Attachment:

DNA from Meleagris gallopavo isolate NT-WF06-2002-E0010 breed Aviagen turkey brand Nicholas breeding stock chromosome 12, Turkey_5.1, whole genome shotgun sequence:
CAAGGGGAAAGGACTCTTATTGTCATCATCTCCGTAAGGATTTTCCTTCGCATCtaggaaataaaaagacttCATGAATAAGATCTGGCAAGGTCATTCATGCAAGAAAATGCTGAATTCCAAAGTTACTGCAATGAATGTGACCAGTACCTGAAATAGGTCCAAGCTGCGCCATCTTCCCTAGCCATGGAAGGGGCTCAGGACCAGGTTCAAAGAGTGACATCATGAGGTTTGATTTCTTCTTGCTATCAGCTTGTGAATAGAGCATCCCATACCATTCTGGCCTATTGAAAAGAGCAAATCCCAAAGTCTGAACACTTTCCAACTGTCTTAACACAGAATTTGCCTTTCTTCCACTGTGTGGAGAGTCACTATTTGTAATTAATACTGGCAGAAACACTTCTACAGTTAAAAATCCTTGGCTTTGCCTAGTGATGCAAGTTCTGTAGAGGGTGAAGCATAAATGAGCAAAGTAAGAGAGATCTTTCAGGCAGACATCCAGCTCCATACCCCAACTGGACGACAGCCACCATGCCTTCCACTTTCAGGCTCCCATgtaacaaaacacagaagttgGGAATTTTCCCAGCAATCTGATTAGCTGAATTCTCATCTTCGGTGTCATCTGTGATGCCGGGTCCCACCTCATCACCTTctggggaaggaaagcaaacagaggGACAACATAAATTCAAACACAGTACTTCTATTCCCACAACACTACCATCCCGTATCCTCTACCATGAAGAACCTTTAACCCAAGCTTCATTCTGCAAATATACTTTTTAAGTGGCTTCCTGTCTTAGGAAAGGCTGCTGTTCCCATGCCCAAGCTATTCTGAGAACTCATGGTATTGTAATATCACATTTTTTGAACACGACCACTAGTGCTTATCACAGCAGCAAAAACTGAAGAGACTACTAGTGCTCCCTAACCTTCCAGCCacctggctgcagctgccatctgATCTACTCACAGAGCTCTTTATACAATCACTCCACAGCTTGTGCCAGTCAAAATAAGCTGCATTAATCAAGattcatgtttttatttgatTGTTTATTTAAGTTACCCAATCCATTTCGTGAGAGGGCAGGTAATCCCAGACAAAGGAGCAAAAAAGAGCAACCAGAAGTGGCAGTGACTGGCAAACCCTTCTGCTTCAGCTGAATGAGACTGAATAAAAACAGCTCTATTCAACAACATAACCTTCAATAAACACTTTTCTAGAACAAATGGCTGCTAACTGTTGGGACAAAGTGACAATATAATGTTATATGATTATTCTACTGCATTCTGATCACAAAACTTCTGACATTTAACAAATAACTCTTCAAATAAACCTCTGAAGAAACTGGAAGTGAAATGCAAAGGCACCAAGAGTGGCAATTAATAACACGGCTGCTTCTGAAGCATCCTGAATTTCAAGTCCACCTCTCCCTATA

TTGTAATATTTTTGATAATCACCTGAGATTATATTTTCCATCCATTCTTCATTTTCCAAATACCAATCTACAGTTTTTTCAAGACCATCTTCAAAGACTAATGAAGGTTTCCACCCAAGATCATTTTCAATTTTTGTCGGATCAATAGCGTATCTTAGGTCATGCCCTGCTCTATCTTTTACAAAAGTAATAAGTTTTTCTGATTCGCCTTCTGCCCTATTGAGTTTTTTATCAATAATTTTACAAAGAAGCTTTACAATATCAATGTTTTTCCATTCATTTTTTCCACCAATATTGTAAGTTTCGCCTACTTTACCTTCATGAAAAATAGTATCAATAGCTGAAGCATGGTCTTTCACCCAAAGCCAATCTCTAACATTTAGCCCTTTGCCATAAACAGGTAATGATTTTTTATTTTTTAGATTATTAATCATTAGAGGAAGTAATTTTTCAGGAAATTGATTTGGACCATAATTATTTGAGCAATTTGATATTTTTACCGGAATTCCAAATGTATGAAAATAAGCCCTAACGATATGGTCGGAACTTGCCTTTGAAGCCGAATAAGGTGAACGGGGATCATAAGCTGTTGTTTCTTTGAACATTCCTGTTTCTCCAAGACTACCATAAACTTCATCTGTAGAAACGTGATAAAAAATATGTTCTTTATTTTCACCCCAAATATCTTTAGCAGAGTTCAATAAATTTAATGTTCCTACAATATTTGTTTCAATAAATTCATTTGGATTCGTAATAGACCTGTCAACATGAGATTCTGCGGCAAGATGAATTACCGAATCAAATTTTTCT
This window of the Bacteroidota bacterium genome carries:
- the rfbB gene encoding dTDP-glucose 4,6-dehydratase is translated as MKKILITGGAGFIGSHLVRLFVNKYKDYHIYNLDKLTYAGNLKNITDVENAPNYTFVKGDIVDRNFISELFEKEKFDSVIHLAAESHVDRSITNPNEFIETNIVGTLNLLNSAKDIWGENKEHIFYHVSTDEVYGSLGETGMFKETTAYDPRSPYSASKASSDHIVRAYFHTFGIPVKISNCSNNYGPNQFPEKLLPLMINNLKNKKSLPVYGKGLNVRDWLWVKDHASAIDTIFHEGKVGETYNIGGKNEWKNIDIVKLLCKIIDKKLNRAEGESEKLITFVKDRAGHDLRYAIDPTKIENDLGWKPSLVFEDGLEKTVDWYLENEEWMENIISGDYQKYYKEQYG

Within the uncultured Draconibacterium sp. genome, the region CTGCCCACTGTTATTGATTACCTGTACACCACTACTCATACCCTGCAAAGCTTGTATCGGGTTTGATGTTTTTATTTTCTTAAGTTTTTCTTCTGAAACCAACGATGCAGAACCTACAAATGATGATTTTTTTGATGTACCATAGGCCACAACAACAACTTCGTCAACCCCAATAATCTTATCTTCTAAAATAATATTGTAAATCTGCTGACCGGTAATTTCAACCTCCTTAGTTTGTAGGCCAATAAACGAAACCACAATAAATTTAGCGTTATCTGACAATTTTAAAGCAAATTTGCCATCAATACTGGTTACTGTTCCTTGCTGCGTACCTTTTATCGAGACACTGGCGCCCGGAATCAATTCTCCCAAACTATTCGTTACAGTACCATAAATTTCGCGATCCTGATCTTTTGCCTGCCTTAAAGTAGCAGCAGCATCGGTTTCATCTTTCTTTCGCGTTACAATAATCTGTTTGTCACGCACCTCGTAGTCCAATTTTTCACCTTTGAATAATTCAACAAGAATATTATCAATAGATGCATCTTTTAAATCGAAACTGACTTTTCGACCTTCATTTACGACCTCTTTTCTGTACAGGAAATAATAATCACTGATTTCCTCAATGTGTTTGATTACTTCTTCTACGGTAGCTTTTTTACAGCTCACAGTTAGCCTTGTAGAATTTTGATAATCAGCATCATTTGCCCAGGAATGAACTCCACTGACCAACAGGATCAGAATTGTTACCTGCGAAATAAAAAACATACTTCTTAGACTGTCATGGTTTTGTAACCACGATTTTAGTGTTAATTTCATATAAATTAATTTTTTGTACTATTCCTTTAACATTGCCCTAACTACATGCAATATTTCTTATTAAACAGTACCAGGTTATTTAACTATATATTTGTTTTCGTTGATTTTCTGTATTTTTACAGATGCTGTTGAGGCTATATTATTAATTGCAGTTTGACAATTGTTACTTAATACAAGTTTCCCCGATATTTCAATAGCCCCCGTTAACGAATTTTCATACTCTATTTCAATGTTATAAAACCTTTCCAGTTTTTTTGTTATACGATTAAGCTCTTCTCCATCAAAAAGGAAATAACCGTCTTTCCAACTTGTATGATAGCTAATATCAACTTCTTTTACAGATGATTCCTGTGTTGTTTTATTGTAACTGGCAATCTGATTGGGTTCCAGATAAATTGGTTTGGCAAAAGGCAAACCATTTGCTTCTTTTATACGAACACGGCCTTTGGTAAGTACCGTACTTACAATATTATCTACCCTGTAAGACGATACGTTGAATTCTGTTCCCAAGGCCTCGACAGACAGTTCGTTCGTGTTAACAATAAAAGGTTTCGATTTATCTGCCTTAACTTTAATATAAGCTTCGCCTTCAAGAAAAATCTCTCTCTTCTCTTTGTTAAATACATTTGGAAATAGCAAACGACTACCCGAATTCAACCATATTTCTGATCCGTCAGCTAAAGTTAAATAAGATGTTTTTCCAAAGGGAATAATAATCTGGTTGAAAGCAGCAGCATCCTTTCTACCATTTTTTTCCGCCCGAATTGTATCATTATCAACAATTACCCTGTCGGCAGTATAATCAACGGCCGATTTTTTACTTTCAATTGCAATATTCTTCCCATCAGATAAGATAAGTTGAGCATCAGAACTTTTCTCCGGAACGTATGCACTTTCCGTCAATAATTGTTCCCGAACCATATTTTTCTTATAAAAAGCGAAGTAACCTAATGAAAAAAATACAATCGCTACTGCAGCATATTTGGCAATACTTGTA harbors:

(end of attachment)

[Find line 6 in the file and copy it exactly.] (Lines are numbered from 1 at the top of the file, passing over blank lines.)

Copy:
Within the uncultured Draconibacterium sp. genome, the region CTGCCCACTGTTATTGATTACCTGTACACCACTACTCATACCCTGCAAAGCTTGTATCGGGTTTGATGTTTTTATTTTCTTAAGTTTTTCTTCTGAAACCAACGATGCAGAACCTACAAATGATGATTTTTTTGATGTACCATAGGCCACAACAACAACTTCGTCAACCCCAATAATCTTATCTTCTAAAATAATATTGTAAATCTGCTGACCGGTAATTTCAACCTCCTTAGTTTGTAGGCCAATAAACGAAACCACAATAAATTTAGCGTTATCTGACAATTTTAAAGCAAATTTGCCATCAATACTGGTTACTGTTCCTTGCTGCGTACCTTTTATCGAGACACTGGCGCCCGGAATCAATTCTCCCAAACTATTCGTTACAGTACCATAAATTTCGCGATCCTGATCTTTTGCCTGCCTTAAAGTAGCAGCAGCATCGGTTTCATCTTTCTTTCGCGTTACAATAATCTGTTTGTCACGCACCTCGTAGTCCAATTTTTCACCTTTGAATAATTCAACAAGAATATTATCAATAGATGCATCTTTTAAATCGAAACTGACTTTTCGACCTTCATTTACGACCTCTTTTCTGTACAGGAAATAATAATCACTGATTTCCTCAATGTGTTTGATTACTTCTTCTACGGTAGCTTTTTTACAGCTCACAGTTAGCCTTGTAGAATTTTGATAATCAGCATCATTTGCCCAGGAATGAACTCCACTGACCAACAGGATCAGAATTGTTACCTGCGAAATAAAAAACATACTTCTTAGACTGTCATGGTTTTGTAACCACGATTTTAGTGTTAATTTCATATAAATTAATTTTTTGTACTATTCCTTTAACATTGCCCTAACTACATGCAATATTTCTTATTAAACAGTACCAGGTTATTTAACTATATATTTGTTTTCGTTGATTTTCTGTATTTTTACAGATGCTGTTGAGGCTATATTATTAATTGCAGTTTGACAATTGTTACTTAATACAAGTTTCCCCGATATTTCAATAGCCCCCGTTAACGAATTTTCATACTCTATTTCAATGTTATAAAACCTTTCCAGTTTTTTTGTTATACGATTAAGCTCTTCTCCATCAAAAAGGAAATAACCGTCTTTCCAACTTGTATGATAGCTAATATCAACTTCTTTTACAGATGATTCCTGTGTTGTTTTATTGTAACTGGCAATCTGATTGGGTTCCAGATAAATTGGTTTGGCAAAAGGCAAACCATTTGCTTCTTTTATACGAACACGGCCTTTGGTAAGTACCGTACTTACAATATTATCTACCCTGTAAGACGATACGTTGAATTCTGTTCCCAAGGCCTCGACAGACAGTTCGTTCGTGTTAACAATAAAAGGTTTCGATTTATCTGCCTTAACTTTAATATAAGCTTCGCCTTCAAGAAAAATCTCTCTCTTCTCTTTGTTAAATACATTTGGAAATAGCAAACGACTACCCGAATTCAACCATATTTCTGATCCGTCAGCTAAAGTTAAATAAGATGTTTTTCCAAAGGGAATAATAATCTGGTTGAAAGCAGCAGCATCCTTTCTACCATTTTTTTCCGCCCGAATTGTATCATTATCAACAATTACCCTGTCGGCAGTATAATCAACGGCCGATTTTTTACTTTCAATTGCAATATTCTTCCCATCAGATAAGATAAGTTGAGCATCAGAACTTTTCTCCGGAACGTATGCACTTTCCGTCAATAATTGTTCCCGAACCATATTTTTCTTATAAAAAGCGAAGTAACCTAATGAAAAAAATACAATCGCTACTGCAGCATATTTGGCAATACTTGTA harbors: